How to make an older Scot pretty again


I just recently purchased an older Scot. It's in great shape, but the deck is highly oxidized and the rest is dulled from exposure. I plan on deoxidizing it and polishing/waxing it up. But I think it might need something more permanent. Anything to know before embarking on a journey to paint the boat? How much does it cost to paint a Scot? Who does that kind of work? Does it last? Is there another solution that is preferred? New Gel Coat is probably preferred, but it seems very expensive...


Based on advice gleaned from here and other web resources, I just finished sprucing up my 1983 Scot, which sorely needed the attention. Before getting into painting (which I personally wouldn't try, based on what I've read ... but other folks here have done patient, brilliant jobs of it), you might be surprised by how much you can improve the appearance by compounding and polishing.

I removed the non-skid tape on the decks (see other thread here), some of the hardware (see another thread here) and went to work with a polisher/sander. Don't scrimp here ... I tried this with a plastic $40 hardware store appliance I won't name, and got nowhere. I spent $200+ on a variable-speed DeWalt, but there are also excellent tools made by Makita and others. Buy or rent a good one.

Anyway, with the DeWalt, a course wool bonnet and 3M Heavy-Duty Compound, I was amazed at the immediate results ... HUGE difference,quick, and not hard to do even for an un-handy knucklehead like me. The deck went quickly, but my 60-year-old shoulders didn't like working on the hull for more than 30 minutes or so.

Then I went over the whole thing again with a fine wool bonnet and 3M Finesse finishing polish. Personally, I don't know that I would do that again. After the huge difference the compounding made, the extra 5% of the polish didn't do that much more to improve appearance. Your mileage may vary ... like I said, I'm a knucklehead, and I may not have mastered the product or the technique.

I sanded down and then repainted the boot stripe (see other thread here). Then I used Collinite wax on the hull. I applied it by hand with a foam applicator and buffed it out by hand with microfiber cloths. Looked pretty great, but I could see swirl marks from the applicator pad when I looked close, so I sprung for another fine wool bonnet and hit it again with the DeWalt. THAT made a huge difference. It's about as reflective as I would have wanted, and feels like glass when you run your fingernails over it.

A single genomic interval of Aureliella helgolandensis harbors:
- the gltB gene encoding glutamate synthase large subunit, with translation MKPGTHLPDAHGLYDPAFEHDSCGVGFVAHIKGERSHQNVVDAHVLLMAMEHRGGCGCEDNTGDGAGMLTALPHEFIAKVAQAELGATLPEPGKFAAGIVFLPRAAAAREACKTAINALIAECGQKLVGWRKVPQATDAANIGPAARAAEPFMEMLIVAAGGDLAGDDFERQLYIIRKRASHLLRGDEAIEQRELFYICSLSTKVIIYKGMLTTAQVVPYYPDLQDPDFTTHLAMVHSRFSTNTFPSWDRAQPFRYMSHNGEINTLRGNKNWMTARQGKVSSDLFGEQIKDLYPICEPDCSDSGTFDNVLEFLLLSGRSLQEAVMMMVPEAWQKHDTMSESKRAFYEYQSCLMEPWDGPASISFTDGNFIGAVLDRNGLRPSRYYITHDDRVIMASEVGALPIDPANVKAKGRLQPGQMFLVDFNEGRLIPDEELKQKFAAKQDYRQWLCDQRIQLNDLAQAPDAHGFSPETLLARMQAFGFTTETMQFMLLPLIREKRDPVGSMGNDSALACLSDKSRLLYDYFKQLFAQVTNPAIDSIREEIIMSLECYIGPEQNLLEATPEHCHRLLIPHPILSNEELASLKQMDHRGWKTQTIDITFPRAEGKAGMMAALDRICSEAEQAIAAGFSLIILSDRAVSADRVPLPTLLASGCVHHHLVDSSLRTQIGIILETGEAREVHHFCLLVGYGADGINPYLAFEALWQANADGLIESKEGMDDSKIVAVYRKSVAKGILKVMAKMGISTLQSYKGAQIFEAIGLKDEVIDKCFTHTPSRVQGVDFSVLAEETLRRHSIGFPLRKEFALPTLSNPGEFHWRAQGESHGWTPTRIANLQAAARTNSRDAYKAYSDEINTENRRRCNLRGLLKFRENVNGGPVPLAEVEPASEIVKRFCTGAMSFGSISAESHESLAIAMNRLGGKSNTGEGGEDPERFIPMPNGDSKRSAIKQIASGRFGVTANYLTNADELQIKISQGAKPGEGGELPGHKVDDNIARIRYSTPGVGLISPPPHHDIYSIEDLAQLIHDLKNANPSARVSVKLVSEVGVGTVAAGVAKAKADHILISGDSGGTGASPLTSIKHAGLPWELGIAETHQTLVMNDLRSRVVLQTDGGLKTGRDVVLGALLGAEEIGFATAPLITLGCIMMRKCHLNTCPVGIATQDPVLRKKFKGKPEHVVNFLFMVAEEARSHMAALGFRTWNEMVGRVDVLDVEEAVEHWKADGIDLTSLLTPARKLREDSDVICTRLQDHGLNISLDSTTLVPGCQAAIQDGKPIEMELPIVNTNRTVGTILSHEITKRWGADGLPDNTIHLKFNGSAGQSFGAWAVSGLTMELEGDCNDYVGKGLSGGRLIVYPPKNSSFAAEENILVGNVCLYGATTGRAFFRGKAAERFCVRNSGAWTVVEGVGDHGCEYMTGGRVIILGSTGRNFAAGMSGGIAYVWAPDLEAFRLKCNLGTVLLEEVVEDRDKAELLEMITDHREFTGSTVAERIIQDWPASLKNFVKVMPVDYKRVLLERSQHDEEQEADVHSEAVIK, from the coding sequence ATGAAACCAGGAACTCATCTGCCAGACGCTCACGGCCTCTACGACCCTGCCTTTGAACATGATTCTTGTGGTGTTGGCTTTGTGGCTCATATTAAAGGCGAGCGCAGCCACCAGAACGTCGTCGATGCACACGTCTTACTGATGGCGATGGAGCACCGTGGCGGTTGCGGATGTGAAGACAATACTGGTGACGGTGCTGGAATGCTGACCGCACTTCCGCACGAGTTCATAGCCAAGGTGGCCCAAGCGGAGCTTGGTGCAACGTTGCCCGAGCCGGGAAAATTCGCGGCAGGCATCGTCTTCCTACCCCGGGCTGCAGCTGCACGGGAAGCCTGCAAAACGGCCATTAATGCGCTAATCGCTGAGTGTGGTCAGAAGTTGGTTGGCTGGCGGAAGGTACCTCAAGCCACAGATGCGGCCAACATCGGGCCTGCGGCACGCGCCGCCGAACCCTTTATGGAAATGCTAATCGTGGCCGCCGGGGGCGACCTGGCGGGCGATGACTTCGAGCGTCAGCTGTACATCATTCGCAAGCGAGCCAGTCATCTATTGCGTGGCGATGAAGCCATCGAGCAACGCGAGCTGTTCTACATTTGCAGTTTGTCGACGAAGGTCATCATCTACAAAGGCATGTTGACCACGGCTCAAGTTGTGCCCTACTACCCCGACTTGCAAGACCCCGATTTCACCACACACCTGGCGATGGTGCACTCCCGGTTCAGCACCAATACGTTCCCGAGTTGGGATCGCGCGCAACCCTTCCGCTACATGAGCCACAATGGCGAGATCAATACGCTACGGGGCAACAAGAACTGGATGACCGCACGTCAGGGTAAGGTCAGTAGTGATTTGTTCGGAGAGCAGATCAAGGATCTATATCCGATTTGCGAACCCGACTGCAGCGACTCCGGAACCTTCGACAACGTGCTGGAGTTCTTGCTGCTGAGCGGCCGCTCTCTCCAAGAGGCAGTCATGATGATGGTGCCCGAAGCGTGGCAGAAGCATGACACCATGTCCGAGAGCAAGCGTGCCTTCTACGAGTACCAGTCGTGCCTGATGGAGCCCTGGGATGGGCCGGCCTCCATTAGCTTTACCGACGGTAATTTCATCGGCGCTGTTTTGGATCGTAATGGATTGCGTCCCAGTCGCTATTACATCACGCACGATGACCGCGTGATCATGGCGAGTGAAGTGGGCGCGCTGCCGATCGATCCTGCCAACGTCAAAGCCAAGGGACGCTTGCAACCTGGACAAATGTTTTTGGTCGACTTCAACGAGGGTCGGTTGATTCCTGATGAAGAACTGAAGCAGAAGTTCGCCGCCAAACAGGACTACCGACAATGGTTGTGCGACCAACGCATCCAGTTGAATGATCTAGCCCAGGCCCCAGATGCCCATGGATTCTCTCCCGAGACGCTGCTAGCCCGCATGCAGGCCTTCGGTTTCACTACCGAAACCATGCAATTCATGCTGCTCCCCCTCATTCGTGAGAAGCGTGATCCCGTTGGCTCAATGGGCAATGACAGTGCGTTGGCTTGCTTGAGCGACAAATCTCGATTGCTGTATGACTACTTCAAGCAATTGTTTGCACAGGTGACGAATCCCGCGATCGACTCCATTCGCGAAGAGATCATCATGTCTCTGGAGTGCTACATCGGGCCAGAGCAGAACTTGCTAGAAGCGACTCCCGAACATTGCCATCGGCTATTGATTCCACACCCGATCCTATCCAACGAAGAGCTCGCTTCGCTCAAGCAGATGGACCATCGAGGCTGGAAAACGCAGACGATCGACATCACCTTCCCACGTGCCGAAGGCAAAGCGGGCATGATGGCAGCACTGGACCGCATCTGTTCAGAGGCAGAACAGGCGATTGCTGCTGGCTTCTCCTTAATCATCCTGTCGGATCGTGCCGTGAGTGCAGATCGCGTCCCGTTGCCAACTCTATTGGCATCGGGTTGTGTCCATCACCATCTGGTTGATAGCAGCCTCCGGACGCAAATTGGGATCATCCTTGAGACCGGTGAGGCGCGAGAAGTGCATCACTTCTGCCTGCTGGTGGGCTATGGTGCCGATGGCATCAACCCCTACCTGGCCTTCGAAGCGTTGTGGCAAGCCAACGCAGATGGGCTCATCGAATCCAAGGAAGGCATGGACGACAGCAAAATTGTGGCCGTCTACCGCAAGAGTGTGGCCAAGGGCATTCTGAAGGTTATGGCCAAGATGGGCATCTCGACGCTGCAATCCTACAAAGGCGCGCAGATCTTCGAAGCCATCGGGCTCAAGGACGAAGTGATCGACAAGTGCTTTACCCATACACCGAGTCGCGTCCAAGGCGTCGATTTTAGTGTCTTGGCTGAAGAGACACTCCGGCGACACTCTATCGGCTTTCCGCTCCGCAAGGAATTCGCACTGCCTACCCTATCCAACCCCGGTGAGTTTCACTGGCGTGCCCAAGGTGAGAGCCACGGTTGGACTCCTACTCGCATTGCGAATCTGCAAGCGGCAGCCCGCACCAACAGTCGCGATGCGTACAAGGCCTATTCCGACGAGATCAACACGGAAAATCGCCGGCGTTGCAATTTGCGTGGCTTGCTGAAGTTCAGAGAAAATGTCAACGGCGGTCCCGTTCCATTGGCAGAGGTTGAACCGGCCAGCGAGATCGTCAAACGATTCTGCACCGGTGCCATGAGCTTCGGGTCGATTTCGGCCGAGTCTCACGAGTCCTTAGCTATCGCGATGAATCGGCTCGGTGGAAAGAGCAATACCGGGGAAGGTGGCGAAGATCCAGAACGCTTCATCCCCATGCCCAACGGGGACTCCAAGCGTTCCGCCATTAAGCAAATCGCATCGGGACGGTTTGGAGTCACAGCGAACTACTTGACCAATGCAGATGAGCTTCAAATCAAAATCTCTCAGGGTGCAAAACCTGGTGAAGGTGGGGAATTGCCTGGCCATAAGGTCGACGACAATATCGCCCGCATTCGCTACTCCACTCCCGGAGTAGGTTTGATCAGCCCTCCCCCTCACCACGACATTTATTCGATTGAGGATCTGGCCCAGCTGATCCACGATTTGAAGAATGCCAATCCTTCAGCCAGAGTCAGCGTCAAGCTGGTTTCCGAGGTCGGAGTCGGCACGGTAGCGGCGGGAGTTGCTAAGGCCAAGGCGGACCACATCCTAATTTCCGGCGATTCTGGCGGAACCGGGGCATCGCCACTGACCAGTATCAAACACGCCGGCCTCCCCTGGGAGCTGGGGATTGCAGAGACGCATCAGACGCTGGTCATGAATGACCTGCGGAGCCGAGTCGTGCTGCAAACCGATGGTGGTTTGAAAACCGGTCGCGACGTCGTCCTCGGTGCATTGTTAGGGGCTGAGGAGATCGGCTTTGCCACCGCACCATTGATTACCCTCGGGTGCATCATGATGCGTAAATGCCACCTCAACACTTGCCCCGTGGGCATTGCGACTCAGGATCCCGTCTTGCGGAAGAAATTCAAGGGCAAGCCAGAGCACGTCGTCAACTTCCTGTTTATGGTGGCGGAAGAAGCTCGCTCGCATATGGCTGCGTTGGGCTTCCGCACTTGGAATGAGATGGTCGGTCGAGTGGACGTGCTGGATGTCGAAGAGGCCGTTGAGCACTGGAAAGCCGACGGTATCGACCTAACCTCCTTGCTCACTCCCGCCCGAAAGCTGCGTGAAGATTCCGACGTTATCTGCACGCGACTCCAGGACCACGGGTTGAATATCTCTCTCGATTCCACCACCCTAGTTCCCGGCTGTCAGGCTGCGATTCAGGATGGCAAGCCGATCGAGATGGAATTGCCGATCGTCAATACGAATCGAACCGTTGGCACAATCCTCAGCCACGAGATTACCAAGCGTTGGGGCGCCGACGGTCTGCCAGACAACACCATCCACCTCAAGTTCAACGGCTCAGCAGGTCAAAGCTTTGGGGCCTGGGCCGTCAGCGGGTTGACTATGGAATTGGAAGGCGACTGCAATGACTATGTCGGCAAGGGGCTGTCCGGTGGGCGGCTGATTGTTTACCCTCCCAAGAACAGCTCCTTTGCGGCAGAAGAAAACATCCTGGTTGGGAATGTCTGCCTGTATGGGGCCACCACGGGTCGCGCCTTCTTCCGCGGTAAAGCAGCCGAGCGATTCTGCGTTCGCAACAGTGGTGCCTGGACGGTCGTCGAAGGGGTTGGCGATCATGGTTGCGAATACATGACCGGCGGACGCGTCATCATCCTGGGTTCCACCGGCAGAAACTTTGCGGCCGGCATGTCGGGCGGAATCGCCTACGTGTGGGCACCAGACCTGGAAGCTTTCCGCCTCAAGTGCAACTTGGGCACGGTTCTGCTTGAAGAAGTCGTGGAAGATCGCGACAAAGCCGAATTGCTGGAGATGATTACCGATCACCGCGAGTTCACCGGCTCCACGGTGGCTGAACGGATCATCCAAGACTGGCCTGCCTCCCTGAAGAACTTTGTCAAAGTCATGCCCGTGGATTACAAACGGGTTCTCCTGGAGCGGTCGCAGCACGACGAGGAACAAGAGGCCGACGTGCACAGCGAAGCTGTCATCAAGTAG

Based on advice from another thread here, I did NOT wax the deck for fear of making it slippery.

I polished up the boom and mast with a Miracle Cloth (this was quick and easy, and made quite a difference, although there are aluminum polishing products that would have done a more thorough job.) I applied new non-skid tape from Flying Scot. Now, I'm just waiting for new custom-cut vinyl lettering and boat registration numbers to arrive, and Poltergeist will be getting ooohs and aaaahs at the launch ramp.

It was a worthwile and relatively simple winter garage project. I wish I'd tracked the time involved and could advise you there, but it wasn't awful, by any means. I really think the key is a good polisher/sander, because there are plenty of other acceptable compounding and polishing products you can choose from.

Have fun. But be aware ... my trailer now looks REALLY dodgy by comparison. :-)


I refurbished FS381. The hull had quite a few dings and such so after patching it, it needed to be painted. I really didn't have the $ to have it re-gelled so painting was my only option. I used white Interlux one part poly paint. She came out gorgeous! I used a sponge roller and it self-leveled beautifully. I rolled on the red boot strap and painted the bottom with blue anti-fouling paint. Now my 45+ year old FS381m "In The Air", looks beautiful and is just as competitive as a brand new FS. It's definately worth all the work. Good luck.

BA Smith

Some weeks ago, in response to one of my queries, Bonnie sent me before and after photos of her work. She's one of the people I had in mind when I said "patient and brilliant" above. Her boat looks gorgeous.

So, Graham, the hard choice become how much work and which kind you're up for. But the results either way are worth it.


Hi Kurt,

Thank you so much for the kind words.

BA Smith

For what it is worth, I am in the process of repairing the centerboard, some deck balsa and repainting the entire boat - VC Performance below the waterline & Brightsides on topsides.
You can follow the progress on my blog:

Past experience with Brightside polyurethane in Florida is that it will be oxidizing within 2 years. Lighter colors are better and darker colors fade quickly. If you are far enough North where UV is less it might be a better choice. I will say that when you first apply brightside it looks very nice and glossy, but it is surprising how fast it breaks down.

Two part poly's will hold up much longer.

PS Savage this link about centerboard repair may be helpful;